From an international perspective, CBDC is a necessity for any nation-state wishing to preserve its sovereignty in determining fiscal and monetary policy in a world that will be increasingly fuelled by both privately operated, decentralised digital currencies and other types of digital assets. The exercise of sovereign power by a nation is closely linked to its ability to leverage and exert influence through its currency and how that currency is perceived and used at both domestic and international levels. 

Benefits of a public digital Pound

The benefits delivered by a digital Pound vary depending on the nature of its usage. For example, addressing wholesale use cases will support greater settlement efficiencies in the wholesale markets as well as underpin the development of both UK and global digital asset markets. Retail payments use cases, on the other hand, have greater potential for transforming the relationship between government, businesses, and individual citizens. They could provide a foundation for building a more digital economy, propelling the UK forward in the Fourth Industrial Revolution, and be leveraged as drivers of greater financial inclusion. 

The introduction of a CBDC will, in our view, form a core part of the infrastructure underpinning the UK’s transition to a digital economy. It is inevitable that the UK’s payments and settlements infrastructure must transition to support the innovative possibilities opened up by CBDCs and other new forms of digital money, including but not limited to:

  • Promoting better, more certain, and efficient value transfer and payments from source to destination – be it payments from governments to individuals, or vice versa, or payments between two individuals.
  • Underpinning a payments and market infrastructure that can support greater financial inclusion and access to capital, for both individual citizens and small-to-medium enterprises.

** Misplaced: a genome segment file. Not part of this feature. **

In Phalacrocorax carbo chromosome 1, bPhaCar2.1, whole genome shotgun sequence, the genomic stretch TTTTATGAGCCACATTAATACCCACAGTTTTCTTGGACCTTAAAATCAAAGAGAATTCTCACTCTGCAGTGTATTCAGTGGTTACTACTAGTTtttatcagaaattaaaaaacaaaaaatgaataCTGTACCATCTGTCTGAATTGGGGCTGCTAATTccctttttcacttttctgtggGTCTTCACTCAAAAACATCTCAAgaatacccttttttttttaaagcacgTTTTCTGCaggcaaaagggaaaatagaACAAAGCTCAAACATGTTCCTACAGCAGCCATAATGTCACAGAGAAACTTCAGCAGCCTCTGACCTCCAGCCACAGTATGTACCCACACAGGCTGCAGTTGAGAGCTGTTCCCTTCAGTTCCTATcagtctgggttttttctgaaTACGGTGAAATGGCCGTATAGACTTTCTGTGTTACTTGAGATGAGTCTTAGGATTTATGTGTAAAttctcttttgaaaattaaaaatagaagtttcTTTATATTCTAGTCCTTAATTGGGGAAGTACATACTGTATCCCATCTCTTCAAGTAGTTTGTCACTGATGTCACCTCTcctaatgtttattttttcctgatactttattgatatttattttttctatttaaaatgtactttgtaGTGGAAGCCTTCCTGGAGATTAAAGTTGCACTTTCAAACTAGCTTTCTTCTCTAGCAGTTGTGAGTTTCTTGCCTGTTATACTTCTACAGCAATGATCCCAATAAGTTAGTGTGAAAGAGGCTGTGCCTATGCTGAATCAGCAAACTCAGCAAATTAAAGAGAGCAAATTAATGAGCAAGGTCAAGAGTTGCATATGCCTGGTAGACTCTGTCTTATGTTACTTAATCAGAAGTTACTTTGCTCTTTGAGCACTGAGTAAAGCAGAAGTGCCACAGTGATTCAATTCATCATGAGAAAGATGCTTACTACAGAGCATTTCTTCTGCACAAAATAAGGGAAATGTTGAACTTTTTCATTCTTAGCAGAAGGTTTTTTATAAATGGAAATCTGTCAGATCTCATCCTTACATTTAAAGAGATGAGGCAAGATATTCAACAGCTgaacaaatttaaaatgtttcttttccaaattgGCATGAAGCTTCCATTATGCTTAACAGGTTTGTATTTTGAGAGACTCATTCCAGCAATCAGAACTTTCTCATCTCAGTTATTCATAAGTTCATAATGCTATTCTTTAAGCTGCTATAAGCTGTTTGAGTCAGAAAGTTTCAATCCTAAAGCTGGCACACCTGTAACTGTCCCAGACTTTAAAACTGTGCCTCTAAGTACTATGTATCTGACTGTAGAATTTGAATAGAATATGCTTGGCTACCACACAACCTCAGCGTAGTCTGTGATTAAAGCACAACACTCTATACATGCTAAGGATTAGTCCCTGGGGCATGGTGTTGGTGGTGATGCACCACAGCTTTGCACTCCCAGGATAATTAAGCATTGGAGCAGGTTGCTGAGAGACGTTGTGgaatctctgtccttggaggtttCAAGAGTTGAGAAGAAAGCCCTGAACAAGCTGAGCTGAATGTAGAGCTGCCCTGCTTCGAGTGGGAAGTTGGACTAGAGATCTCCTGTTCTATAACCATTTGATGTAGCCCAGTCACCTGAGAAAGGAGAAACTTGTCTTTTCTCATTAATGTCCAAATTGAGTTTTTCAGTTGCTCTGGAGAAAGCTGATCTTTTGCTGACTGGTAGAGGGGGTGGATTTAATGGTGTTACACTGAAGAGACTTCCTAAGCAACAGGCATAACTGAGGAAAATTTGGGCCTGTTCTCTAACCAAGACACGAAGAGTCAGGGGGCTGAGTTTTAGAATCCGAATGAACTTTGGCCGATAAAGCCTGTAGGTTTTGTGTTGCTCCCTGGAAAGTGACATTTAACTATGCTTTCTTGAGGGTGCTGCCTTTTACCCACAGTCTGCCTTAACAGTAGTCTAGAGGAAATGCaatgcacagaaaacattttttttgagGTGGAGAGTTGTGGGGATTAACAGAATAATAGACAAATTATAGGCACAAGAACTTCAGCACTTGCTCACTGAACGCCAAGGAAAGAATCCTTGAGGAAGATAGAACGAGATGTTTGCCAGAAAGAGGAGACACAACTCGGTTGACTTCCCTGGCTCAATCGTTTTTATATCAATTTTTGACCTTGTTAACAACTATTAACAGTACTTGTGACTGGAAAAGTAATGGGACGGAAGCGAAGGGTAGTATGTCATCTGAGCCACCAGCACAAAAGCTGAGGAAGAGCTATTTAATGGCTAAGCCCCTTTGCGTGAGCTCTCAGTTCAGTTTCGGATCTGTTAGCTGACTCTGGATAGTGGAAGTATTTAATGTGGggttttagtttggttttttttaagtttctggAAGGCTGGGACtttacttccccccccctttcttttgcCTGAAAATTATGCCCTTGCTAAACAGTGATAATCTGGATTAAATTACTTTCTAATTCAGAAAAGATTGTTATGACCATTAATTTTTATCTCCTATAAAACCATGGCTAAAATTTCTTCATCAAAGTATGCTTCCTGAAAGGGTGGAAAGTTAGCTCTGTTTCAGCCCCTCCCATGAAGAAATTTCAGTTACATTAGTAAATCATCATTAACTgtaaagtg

• Laying the foundation for the UK to become a world leader in the digital economy and the Fourth Industrial Revolution. 
  • Supporting the development of digital assets and digital asset markets, both in the traditional financial sector and in emerging paradigms such as the Metaverse. 
  • Enhancing the status of the UK’s currency as a desirable means of exchange, store of value and unit of account in global marketplaces. 
  • Stimulating innovation and new technologies across all sectors of the economy and extending the UK economy’s reach well beyond its physical borders.
  • Encouraging private sector investment in digital infrastructure, job creation, and expansion of service offerings in all sectors of the economy.
  • Providing new ways for the government to interact with citizens and businesses, including, post-Covid, via inventive new economic stimulus and recovery programmes.

The road to adoption

When it comes to the adoption and uptake of a CBDC, a core issue at stake is public confidence. Privacy will be a deterministic factor in this respect, and the introduction of a CBDC that does not encompass sufficient protections for privacy in its design will likely face stiff competition from stablecoins (and indeed, other national CBDCs) that do prioritise such features. Additional features such as interoperability between commercial and central bank-issued tokenised currency could boost consumer confidence. There may also be use cases and needs where central bank-issued money is preferred (likely to be dependent on its design characteristics), particularly for existing heavy users of cash. 

Should the UK implement a CBDC, we anticipate the need for an extensive transition and education programme in place for the general public. Uptake will rely on clearly articulating the benefits and implementation considerations around a CBDC, including how its characteristics, benefits, and risk profile compare with cash, existing commercial bank money, and other privately-issued stablecoins, so as to ensure informed decision-making by the consumer. 

Conclusion

The UK faces a period of great change and new challenges in light of the combined impact of Brexit, the global Covid-19 pandemic, and the ongoing conflict in Ukraine. A nation’s currency is not only its store of value, unit of account, and medium of exchange; when deployed strategically, it has the potential to create new economic opportunities. A well-designed digital Pound has the potential to breathe new life into the UK’s currency on the global stage, and the introduction of a sovereign currency that is able to participate fully and actively in digital ecosystems will enable the UK to further build on its economic and social development and growth.